Brooklyn Design Trio The Principals Embraces Craft and One-Liners

From their Greenpoint workshop, the designers experiment with fabrication methods, robotics, and new materials. (They count mist and sound among the latter.)

Drew Seskunas (left), Charles Constantine (middle), and Christopher Williams run the design studio the Principals.

All photography courtesy the Principals


The project that first brought Drew Seskunas, Charles Constantine, and Christopher Williams together was a daring little sculpture. An eccentric geometric thing, it was made of faceted aluminum sheets, folded so as to create voids amid the creased planes; a later version, the BotoxLamp, concealed lights in these pockets that blinked and flickered when a person walked by.

It was 2011, and Seskunas was living and working as an architect in Berlin, while Constantine and Williams, an industrial designer and a master craftsman respectively, were employed at a metal shop in Bushwick, Brooklyn. Seskunas had designed the piece, but it required a kind of fabrication know-how that he had trouble finding in Germany. Constantine had been a friend since childhood and they had studied together at Pratt Institute, so Seskunas reached out to him for help. With Williams in tow, the three planned a charrette at the metal shop when Seskunas was next in New York. “It was an entirely self-motivated project,” Constantine remembers. “I think we did it in one evening.”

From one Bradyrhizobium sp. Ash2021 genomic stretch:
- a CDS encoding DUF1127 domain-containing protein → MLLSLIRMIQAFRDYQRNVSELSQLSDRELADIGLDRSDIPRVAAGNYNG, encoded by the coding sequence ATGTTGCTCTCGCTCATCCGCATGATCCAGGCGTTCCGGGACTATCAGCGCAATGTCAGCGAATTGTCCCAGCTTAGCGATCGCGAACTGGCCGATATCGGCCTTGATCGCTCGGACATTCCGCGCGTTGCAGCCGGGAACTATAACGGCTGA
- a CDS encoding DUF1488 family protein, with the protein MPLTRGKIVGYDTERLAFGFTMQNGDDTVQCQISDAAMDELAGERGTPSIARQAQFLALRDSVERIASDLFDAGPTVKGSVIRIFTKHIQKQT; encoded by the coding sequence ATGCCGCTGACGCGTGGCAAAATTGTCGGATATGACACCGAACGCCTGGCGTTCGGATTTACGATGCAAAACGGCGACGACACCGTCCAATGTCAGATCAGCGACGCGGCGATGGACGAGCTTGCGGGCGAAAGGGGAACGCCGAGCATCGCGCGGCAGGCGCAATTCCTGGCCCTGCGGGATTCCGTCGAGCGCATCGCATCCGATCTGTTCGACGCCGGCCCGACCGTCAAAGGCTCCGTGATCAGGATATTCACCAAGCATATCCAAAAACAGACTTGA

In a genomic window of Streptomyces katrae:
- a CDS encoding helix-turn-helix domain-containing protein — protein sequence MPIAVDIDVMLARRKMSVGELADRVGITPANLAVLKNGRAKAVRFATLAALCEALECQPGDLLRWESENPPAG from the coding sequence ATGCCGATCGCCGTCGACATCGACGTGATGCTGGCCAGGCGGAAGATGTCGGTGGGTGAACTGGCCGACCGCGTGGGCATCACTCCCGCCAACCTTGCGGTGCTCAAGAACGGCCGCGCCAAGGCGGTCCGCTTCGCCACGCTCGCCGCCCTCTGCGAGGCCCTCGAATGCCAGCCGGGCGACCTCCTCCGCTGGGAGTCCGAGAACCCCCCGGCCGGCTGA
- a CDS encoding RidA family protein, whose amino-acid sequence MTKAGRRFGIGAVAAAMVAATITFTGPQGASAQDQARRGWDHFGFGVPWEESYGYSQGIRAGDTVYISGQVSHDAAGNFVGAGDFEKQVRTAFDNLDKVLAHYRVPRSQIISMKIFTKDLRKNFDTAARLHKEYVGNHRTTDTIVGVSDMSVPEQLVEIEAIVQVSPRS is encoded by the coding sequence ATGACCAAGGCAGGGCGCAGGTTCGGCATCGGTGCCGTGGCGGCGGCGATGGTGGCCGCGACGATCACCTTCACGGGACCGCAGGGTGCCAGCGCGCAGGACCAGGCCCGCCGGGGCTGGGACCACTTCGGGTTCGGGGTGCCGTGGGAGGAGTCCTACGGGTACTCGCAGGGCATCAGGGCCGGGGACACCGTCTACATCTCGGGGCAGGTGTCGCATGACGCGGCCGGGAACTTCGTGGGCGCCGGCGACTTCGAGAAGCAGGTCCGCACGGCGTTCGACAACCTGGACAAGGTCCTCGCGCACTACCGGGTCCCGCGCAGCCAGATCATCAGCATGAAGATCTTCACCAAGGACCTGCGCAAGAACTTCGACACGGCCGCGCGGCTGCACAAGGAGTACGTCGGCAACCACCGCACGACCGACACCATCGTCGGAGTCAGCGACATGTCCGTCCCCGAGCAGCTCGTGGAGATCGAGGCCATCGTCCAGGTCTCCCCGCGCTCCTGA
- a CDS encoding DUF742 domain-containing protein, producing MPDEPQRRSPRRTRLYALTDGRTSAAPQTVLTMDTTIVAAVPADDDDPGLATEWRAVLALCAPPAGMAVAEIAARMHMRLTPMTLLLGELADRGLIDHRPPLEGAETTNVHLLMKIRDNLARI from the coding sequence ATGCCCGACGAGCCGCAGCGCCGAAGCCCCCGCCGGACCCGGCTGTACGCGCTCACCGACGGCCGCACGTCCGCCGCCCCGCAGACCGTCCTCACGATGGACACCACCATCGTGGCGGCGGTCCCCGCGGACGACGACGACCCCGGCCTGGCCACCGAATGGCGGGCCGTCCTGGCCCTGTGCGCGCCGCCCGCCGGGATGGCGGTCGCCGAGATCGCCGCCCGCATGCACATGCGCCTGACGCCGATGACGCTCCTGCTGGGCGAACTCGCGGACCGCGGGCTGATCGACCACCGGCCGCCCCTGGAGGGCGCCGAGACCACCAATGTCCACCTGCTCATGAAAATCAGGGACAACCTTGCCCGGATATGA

Later that year Seskunas left Berlin for good, and the trio founded the Principals, settling in Greenpoint in Brooklyn. Operating under that moniker, which evokes both elementary school hegemony and the Three Musketeers, they have produced a series of architectural installations, retail spaces, and products that are often aesthetically dissimilar but feel conceptually unified. All of their projects, be they the Dead Chair tables—which recast iconic chairs as foam table supports—or their memorable Liquid Body steel flask (sold at the MoMA Store and other retailers), are open to users’ interpretation. “People say the flask is a grown-up Capri Sun,” Constantine says. “It’s a form of success when design does that,” Seskunas chimes in. “We’re always mining our own personal histories.”

Everything is made or prototyped in-house at their Greenpoint base. The office, in a warehouse on the edge of the East River, resonates with the frenzy and creative energy that fuel overnight work sessions just like the one that produced the BotoxLamp prototype. (Late hours may soon become difficult; Constantine and Williams and their wives are expecting their first children.) “We’re physical thinkers, all three of us—that’s how we have our conversations, by physically making stuff and talking about it,” Seskunas says. Wood and metal cutters are parked up front by the entrance door, the floor around them littered with scraps of aluminum and plastic. Down the hall there’s a single computer station, while off to the side, dozens of models are stuffed onto shelves drilled into the brick wall. Spent material is everywhere, and “it can get very, very dusty,” Seskunas admits.